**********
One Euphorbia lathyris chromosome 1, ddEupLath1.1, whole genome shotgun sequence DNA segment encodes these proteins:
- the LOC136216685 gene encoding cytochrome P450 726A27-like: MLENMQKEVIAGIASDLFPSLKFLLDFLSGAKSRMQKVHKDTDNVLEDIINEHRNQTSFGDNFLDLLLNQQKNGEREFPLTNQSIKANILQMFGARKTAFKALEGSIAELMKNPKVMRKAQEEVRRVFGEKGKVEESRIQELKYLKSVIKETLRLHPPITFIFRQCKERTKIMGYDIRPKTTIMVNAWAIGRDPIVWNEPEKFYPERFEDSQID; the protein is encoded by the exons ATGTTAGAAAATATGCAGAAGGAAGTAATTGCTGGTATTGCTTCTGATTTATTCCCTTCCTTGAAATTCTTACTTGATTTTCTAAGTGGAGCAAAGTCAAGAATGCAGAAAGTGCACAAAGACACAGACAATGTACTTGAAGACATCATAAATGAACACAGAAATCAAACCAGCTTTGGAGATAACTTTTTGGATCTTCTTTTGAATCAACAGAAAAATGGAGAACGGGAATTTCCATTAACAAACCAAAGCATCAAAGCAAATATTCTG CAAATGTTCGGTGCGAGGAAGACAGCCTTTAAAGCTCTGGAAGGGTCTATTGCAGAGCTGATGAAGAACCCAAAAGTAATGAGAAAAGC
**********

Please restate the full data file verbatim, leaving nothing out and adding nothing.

One Euphorbia lathyris chromosome 1, ddEupLath1.1, whole genome shotgun sequence DNA segment encodes these proteins:
- the LOC136216685 gene encoding cytochrome P450 726A27-like: MLENMQKEVIAGIASDLFPSLKFLLDFLSGAKSRMQKVHKDTDNVLEDIINEHRNQTSFGDNFLDLLLNQQKNGEREFPLTNQSIKANILQMFGARKTAFKALEGSIAELMKNPKVMRKAQEEVRRVFGEKGKVEESRIQELKYLKSVIKETLRLHPPITFIFRQCKERTKIMGYDIRPKTTIMVNAWAIGRDPIVWNEPEKFYPERFEDSQID; the protein is encoded by the exons ATGTTAGAAAATATGCAGAAGGAAGTAATTGCTGGTATTGCTTCTGATTTATTCCCTTCCTTGAAATTCTTACTTGATTTTCTAAGTGGAGCAAAGTCAAGAATGCAGAAAGTGCACAAAGACACAGACAATGTACTTGAAGACATCATAAATGAACACAGAAATCAAACCAGCTTTGGAGATAACTTTTTGGATCTTCTTTTGAATCAACAGAAAAATGGAGAACGGGAATTTCCATTAACAAACCAAAGCATCAAAGCAAATATTCTG CAAATGTTCGGTGCGAGGAAGACAGCCTTTAAAGCTCTGGAAGGGTCTATTGCAGAGCTGATGAAGAACCCAAAAGTAATGAGAAAAGC